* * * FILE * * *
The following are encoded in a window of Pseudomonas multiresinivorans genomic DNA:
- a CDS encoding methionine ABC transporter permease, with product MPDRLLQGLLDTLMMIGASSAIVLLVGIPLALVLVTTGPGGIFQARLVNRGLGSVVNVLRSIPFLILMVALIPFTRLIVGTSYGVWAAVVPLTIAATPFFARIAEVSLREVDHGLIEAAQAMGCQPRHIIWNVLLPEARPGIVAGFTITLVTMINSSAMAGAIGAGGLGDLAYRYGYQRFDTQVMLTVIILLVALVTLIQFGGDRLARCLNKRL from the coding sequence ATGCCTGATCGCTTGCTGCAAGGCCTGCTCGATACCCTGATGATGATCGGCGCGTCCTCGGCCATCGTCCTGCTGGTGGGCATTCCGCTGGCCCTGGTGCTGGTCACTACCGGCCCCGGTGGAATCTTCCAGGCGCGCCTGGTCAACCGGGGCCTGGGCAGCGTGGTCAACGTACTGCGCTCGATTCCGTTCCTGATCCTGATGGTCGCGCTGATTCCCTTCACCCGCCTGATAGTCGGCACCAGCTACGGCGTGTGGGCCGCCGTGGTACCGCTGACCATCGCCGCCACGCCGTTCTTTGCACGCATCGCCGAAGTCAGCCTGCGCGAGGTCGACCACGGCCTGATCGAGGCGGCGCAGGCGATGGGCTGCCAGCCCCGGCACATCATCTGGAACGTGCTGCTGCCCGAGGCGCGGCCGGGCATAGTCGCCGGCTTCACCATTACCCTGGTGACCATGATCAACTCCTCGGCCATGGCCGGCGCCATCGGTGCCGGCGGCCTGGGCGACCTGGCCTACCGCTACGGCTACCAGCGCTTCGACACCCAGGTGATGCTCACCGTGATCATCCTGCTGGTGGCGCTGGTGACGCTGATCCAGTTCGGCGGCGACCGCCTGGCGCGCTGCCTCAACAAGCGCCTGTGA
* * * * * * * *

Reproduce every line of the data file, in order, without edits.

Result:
The following are encoded in a window of Pseudomonas multiresinivorans genomic DNA:
- a CDS encoding methionine ABC transporter permease, with product MPDRLLQGLLDTLMMIGASSAIVLLVGIPLALVLVTTGPGGIFQARLVNRGLGSVVNVLRSIPFLILMVALIPFTRLIVGTSYGVWAAVVPLTIAATPFFARIAEVSLREVDHGLIEAAQAMGCQPRHIIWNVLLPEARPGIVAGFTITLVTMINSSAMAGAIGAGGLGDLAYRYGYQRFDTQVMLTVIILLVALVTLIQFGGDRLARCLNKRL from the coding sequence ATGCCTGATCGCTTGCTGCAAGGCCTGCTCGATACCCTGATGATGATCGGCGCGTCCTCGGCCATCGTCCTGCTGGTGGGCATTCCGCTGGCCCTGGTGCTGGTCACTACCGGCCCCGGTGGAATCTTCCAGGCGCGCCTGGTCAACCGGGGCCTGGGCAGCGTGGTCAACGTACTGCGCTCGATTCCGTTCCTGATCCTGATGGTCGCGCTGATTCCCTTCACCCGCCTGATAGTCGGCACCAGCTACGGCGTGTGGGCCGCCGTGGTACCGCTGACCATCGCCGCCACGCCGTTCTTTGCACGCATCGCCGAAGTCAGCCTGCGCGAGGTCGACCACGGCCTGATCGAGGCGGCGCAGGCGATGGGCTGCCAGCCCCGGCACATCATCTGGAACGTGCTGCTGCCCGAGGCGCGGCCGGGCATAGTCGCCGGCTTCACCATTACCCTGGTGACCATGATCAACTCCTCGGCCATGGCCGGCGCCATCGGTGCCGGCGGCCTGGGCGACCTGGCCTACCGCTACGGCTACCAGCGCTTCGACACCCAGGTGATGCTCACCGTGATCATCCTGCTGGTGGCGCTGGTGACGCTGATCCAGTTCGGCGGCGACCGCCTGGCGCGCTGCCTCAACAAGCGCCTGTGA